Mysteries of Earth's radiation belts uncovered by Van Allen Probes twin spacecraft
Just over a year since launch, NASA's Van Allen Probes mission continues to unravel longstanding mysteries of Earth's high-energy radiation belts that encircle our planet and pose hazards to orbiting satellites and astronauts.
Derived from measurements taken by a University of New Hampshire-led instrument on board the twin spacecraft, the latest discovery reveals that the high-energy particles populating the radiation belts can be accelerated to nearly the speed of light in conjunction with ultra-low frequency electromagnetic waves operating on a planetary scale.
This mode of action, as detailed in a paper recently published in the journal Nature Communications, is analogous to that of a cyclical particle accelerator like the Large Hadron Collider. However, in this case, the Earth's vast magnetic field, or magnetosphere, which contains the Van Allen belts, revs up drifting electrons to ever-higher speeds as they circle the planet from west to east.
The recent finding comes on the heels of a related discovery—also made by the UNH-led Energetic Particle, Composition, and Thermal Plasma (ECT) instrument suite—showing similar particle acceleration but on a microscopic rather than a planetary scale.
"The acceleration we first reported operates on the scale size of an electron's gyromotion—it is a really local process, maybe only a few hundred meters in size," notes Harlan Spence, director of the UNH Institute for the Study of Earth, Oceans, and Space, principal scientist for the ECT, and coauthor on the Nature Communications paper. "Now we're seeing this large-scale, global motion involving ultra low-frequency waves pulsing through Earth's magnetosphere and operating across vast distances up to hundreds of thousands of kilometers." And, Spence adds, in all likelihood both processes are occurring simultaneously to accelerate particles to relativistic speeds.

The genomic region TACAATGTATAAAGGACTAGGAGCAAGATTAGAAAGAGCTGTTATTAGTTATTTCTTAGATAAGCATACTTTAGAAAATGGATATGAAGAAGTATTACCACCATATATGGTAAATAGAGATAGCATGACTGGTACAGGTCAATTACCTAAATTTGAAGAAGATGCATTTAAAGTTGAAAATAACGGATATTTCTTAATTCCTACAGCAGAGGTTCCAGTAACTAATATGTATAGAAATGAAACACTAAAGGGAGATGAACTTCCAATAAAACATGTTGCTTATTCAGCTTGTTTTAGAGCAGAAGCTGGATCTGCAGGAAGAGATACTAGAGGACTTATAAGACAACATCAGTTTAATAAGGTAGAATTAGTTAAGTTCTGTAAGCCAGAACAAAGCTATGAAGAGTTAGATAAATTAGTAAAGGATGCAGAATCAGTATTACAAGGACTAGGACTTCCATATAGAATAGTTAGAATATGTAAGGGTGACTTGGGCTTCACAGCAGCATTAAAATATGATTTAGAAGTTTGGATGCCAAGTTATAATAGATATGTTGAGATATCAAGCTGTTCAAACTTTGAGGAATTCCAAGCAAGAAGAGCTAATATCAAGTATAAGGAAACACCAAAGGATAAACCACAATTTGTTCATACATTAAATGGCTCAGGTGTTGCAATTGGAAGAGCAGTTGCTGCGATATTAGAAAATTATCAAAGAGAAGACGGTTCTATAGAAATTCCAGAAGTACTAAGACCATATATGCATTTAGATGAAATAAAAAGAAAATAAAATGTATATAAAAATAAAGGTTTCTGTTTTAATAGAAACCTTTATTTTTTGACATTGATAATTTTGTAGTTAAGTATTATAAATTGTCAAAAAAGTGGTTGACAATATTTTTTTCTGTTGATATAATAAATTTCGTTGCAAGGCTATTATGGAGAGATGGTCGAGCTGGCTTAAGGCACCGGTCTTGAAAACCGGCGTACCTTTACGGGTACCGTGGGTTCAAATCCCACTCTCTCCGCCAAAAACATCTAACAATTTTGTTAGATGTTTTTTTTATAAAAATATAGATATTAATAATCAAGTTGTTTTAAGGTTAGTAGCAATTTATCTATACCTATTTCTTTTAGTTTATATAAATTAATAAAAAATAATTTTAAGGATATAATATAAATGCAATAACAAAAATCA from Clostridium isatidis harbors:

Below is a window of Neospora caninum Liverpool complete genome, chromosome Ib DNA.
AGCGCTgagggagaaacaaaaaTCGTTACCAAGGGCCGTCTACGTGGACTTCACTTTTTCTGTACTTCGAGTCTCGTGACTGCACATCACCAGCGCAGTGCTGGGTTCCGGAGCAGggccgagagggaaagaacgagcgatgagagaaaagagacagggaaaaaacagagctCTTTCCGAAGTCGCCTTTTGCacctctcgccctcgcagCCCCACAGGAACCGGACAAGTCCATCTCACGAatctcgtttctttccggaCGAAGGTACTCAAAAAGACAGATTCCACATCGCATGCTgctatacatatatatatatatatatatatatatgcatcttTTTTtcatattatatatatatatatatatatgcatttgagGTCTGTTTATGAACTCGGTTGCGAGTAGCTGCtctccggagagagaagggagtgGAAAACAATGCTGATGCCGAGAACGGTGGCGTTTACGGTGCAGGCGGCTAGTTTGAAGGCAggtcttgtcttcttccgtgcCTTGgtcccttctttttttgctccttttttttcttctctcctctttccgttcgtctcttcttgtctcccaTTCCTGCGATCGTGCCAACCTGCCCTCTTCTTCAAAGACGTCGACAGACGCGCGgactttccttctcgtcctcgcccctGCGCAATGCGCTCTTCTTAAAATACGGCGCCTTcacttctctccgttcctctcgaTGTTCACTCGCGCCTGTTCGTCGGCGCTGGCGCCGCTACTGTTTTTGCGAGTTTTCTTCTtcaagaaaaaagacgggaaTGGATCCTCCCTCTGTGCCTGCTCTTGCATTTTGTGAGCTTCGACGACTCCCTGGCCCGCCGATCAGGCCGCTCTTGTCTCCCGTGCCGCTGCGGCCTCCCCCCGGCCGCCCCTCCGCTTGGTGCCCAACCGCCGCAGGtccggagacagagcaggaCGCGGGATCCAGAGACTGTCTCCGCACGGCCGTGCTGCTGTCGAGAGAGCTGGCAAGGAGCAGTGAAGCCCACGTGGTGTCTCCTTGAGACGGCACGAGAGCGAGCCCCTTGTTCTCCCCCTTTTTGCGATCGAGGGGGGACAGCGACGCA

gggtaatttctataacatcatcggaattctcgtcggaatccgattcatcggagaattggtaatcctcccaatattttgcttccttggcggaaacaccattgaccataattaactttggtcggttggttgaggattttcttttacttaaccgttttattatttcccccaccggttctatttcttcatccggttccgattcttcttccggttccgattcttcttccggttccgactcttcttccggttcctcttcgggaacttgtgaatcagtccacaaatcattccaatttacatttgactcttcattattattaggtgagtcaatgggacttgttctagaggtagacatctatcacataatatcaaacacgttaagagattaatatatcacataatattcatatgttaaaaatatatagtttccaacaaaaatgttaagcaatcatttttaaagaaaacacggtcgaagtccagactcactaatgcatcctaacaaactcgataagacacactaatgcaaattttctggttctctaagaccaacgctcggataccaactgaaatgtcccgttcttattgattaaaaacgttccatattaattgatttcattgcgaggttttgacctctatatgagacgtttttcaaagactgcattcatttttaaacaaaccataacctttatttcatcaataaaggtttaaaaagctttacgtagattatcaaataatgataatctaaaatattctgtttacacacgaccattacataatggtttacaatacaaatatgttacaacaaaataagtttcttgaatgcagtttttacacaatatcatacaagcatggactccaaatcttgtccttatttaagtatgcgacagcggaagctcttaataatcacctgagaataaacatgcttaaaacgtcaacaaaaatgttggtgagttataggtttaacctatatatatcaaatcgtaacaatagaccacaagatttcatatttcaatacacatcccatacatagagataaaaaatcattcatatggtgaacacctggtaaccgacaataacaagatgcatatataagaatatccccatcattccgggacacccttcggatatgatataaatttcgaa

Understanding the complex dynamics of the particle acceleration will help scientists make better predictions of space weather conditions and, thus, offer better protections to orbiting satellites crucial to modern-day society.
Having twin spacecraft making simultaneous measurements in different regions of nearby space is a key part of the mission as it allows the scientists to look at data separated in both space and time.
"With the Van Allen Probes, I like to think there's no place for these particles to hide because each spacecraft is spinning and 'glimpses' the entire sky with its detector 'eyes', so we're essentially getting a 360-degree view in terms of direction, position, energy, and time," Spence says.
Adds Ian Mann of the University of Alberta and first author of the Nature Communications paper, "People have considered that this acceleration process might be present but we haven't been able to see it clearly until the Van Allen Probes."
What this provides is the ability to decipher actual changes in the surrounding region rather than encountering something that looks different but may simply be the result of a single-point measurement with a limited perspective.
With the discoveries, scientists are starting to unravel the different pieces of the puzzle for any particular particle event that changes the structure of the radiation belts. Ultimately they hope to be able to understand the dynamics well enough to actually predict how, collectively, all these different conditions working in tandem make the belts either move in or out, inflate, deflate, change energy, or lose or gain particles.
Says Spence, "What we hope for are those serendipitous occasions when nature has accentuated one process above all others, which allows the spacecraft to really see what's going on. We want to know how the whole system causes one phenomenon or process to dominate or have a lesser influence compared to another one, and we're gaining a much deeper understanding of that."